Why are you still Catholic?
Knowing what we know about the Catholic Church’s 70+ years of protecting child-rapists, I marvel that anyone is still a Catholic. I recognize that I am an outsider, so I understand that may be naive. And I have some nostalgia for the Church and recognize the good things over the centuries that the Catholic Church has done. But I truly hope that every individual believer in Christ who counts themselves as members of the Catholic Church can answer this question: “You know without question or doubt that your Church, your Pope protected, provided refuge and covered for men who raped children. So why are you still Catholic?”
There might be good answers to that. I’ll admit, I’m sure they wouldn’t satisfy me. But I appreciate the effort of Andrew Sullivan to face head on the horror and nightmare that has been the Catholic Church’s sexual abuse problem, and still maintain his faith in that most terrible of institutions. I highly recommend his long post today, Nostra Maxima Culpa.
I learned here that in the 1940s, the Catholic Chruch was operating a network of Psychiatric Clinics for serial rapist Priests. The man who ran these clinics wrote to his Bishop in 1957: “We are amazed to find how often a man who would be behind bars if he were not a priest is entrusted with the cura animarum (guardian of souls).” That was in 1957.
For decades afterward, some tried to break this problem in to the public, and The Church, the Vatican, the Pope prevented it. Men who would be behind bars were instead hidden from public recourse, kept from the law, allowed to serve, allowed to guard the souls of the children they raped. Eventually, the very Catholic Official who oversaw everything having to do with that pesky child-rape issue was selected to serve as Pope Benedict. And this is progress on the problem?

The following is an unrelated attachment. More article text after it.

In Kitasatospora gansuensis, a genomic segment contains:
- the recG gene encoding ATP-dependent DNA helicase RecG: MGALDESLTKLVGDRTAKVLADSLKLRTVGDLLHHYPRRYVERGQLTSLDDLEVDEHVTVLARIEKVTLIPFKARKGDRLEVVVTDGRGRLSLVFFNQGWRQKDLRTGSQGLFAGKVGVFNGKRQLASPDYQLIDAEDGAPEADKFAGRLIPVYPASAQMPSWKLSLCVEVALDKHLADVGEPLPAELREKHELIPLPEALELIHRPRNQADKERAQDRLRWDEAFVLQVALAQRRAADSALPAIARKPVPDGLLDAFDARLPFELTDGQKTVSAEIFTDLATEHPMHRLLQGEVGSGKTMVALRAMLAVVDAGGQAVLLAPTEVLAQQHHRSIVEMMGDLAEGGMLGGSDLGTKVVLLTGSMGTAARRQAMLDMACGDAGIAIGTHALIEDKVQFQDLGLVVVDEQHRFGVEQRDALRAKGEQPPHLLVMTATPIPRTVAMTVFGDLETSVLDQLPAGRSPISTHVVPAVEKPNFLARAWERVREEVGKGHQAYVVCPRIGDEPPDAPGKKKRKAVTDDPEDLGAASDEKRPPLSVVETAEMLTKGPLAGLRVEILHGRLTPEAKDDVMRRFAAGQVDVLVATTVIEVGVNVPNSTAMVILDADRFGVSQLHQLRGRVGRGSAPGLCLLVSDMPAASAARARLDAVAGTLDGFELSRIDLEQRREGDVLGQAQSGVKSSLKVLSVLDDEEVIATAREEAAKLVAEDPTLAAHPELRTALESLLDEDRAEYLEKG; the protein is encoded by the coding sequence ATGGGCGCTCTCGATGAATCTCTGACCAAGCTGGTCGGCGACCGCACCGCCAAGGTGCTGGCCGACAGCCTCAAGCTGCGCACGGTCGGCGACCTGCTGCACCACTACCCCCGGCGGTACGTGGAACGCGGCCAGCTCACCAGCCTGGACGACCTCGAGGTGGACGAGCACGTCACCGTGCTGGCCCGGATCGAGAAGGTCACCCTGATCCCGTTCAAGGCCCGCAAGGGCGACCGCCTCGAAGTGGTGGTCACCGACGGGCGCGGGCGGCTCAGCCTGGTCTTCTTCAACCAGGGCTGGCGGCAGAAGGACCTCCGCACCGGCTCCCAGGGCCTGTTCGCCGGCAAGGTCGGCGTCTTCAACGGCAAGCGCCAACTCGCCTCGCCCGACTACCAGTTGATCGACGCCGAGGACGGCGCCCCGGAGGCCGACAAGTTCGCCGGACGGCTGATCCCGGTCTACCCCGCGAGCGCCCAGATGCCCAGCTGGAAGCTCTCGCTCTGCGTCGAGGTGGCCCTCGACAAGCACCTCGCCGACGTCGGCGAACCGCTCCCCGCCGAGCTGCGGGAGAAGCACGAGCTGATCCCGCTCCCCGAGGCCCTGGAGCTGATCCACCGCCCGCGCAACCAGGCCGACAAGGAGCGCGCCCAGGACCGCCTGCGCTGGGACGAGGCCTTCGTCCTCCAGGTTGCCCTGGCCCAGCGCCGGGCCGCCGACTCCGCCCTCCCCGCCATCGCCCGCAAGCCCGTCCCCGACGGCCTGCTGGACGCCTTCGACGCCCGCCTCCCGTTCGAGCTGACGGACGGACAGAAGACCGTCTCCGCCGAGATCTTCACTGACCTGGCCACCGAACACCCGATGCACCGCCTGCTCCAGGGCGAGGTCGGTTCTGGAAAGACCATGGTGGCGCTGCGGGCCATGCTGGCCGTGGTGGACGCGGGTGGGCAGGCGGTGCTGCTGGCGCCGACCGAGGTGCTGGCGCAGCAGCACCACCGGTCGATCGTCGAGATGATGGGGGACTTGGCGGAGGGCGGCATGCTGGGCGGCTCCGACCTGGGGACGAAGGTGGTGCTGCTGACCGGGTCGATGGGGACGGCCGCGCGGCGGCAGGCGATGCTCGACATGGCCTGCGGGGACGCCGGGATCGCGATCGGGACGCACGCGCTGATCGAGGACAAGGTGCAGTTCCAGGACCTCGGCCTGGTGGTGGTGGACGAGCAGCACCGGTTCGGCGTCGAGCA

Hopefully every Catholic can answer: Why are you still Catholic?
Sullivan tries to answer that. He says this:
There was a slogan in the years of AIDS. It was Silence = Death. What is unforgettable about this documentary is that the loudest voices come from the most vulnerable of all – deaf children who are now deaf adults. The loudest voices were those who could not speak. If I have hope for my church – and I sincerely believe Jesus will never finally abandon us, however corrupt and sinful we become – it is because of this fact. The power of the powerless is what helped stop this mass violation of the souls of children. The change came not from the top, which remains foully corrupted, but from the very margins of the margins: the consciences and courage of those who could not hear evil until it was upon them, but who were surrounded by it. And spoke up. As children. And, then, as adults.
When will the rest of us do the same? When will we Catholics insist in the prosecution of this Pope and this hierarchy for what can only be called – given its duration and gravity and sheer scale – a crime against humanity. When will we lose the deference to a clerical elite that has become its own self-perpetuating clique of sexual dysfunction, that has lost even the most basic moral authority, that even now refuses to hold itself to account.
What, one wonders, would Jesus do? My answer to that ultimately unanswerable question is simple: listen to the survivors. Even those who can only speak in silence and sign:
So the last shall be first, and the first last: for many be called, but few chosen.
It’s not satisfying to me, but at least he calls for the prosecution of the Pope, and the dismantling of a hierarchy for crimes unimaginable. I guess that would be a start.